I’ve personally committed to squeezing in a workout between my 9-5 desk job and my commute home. But, before I embarked on this new regimen, I had to figure out when the best time of day to workout was.
After all, I felt too drained to work out after my 8-hour shift. It didn’t feel like it was beneficial to work out when I felt so tired and weak. So, I began researching when I should work out to maximize my health benefits. This lead me to one conclusion from Gretchen Reynolds’ research published in The New York Times: morning.
Working out in the morning – before you’ve eaten breakfast actually – helps speed weight loss and boost energy levels by prepping the body for an all-day fat burn.
A No-Snooze Payoff
One of the reasons that working out first thing in the morning helps you lose weight (or protects you from gaining it) is that it pushes the body to tap into its fat reserves for fuel, instead of burning off the calories from your most recent snack or meal.
I drink a smoothie every morning before my workout; however, in light of Reynolds’ research, I’ve decided to forgo drinking my smoothie before I head off to the gym.
In a recent study where 28 men took in 30% more calories with 50% more fat, it was found that the only ones who didn’t gain weight were those who worked out before eating. Meaning that by fasting, they were able to eat a lot of extra food without gaining additional weight.
According to the authors, this experiment provided some of the first evidence that “early morning exercise in the fasted state is more potent than an identical amount of exercise in the fed state.” Due to the fact the study was short-term and had a specific eating plan for men around 21, it’s hard to apply the results to everyone. However, other studies support these findings.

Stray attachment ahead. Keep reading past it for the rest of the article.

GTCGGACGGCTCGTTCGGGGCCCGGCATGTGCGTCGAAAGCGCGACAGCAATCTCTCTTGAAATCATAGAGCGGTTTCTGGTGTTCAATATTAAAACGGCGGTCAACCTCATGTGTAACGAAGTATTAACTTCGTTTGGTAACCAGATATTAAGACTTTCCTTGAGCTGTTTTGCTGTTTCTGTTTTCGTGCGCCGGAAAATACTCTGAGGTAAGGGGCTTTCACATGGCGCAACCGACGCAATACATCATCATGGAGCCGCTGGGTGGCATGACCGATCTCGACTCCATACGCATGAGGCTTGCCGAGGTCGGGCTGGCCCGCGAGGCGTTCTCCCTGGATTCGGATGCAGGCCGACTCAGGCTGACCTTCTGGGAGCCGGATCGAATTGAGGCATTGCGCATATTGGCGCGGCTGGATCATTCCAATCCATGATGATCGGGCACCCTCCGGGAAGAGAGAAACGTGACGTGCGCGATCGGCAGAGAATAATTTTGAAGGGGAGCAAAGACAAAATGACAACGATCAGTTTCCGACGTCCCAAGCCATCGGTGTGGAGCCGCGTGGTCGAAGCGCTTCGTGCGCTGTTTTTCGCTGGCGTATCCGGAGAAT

All runners who ate a 400-calorie oatmeal for breakfast burned fat during their workouts and remained in a heightened fat-burning state after they had gotten off their treadmills. However, both results were more intense for the runners who ate the oatmeal after running.
In other words, exercising after a long period of not eating could be setting you up for a longer, more intense fat burn. This makes sense, considering that exercising boosts your metabolism to burn calories throughout the day. And exercising after fasting might feel dangerous to some, but it allows you to use the fat stores you have saved up.
Set Your Clock
Another component of the early-morning workout regimen can help with weight loss: daylight.
By aligning your workout with your circadian rhythm and internal clock, you’re giving your metabolism a boost. According to another recent study, if you let yourself bask in sunlight within two hours of waking, you’re more likely to be thinner and better able to manage your weight than those who don’t. This might also have to do with vitamin D’s effect on depression and health.
So instead of hitting snooze next time your alarm goes off, remember: an early-morning workout won’t just help you meet your fitness goals. It can give you more energy than those few extra minutes of sleep.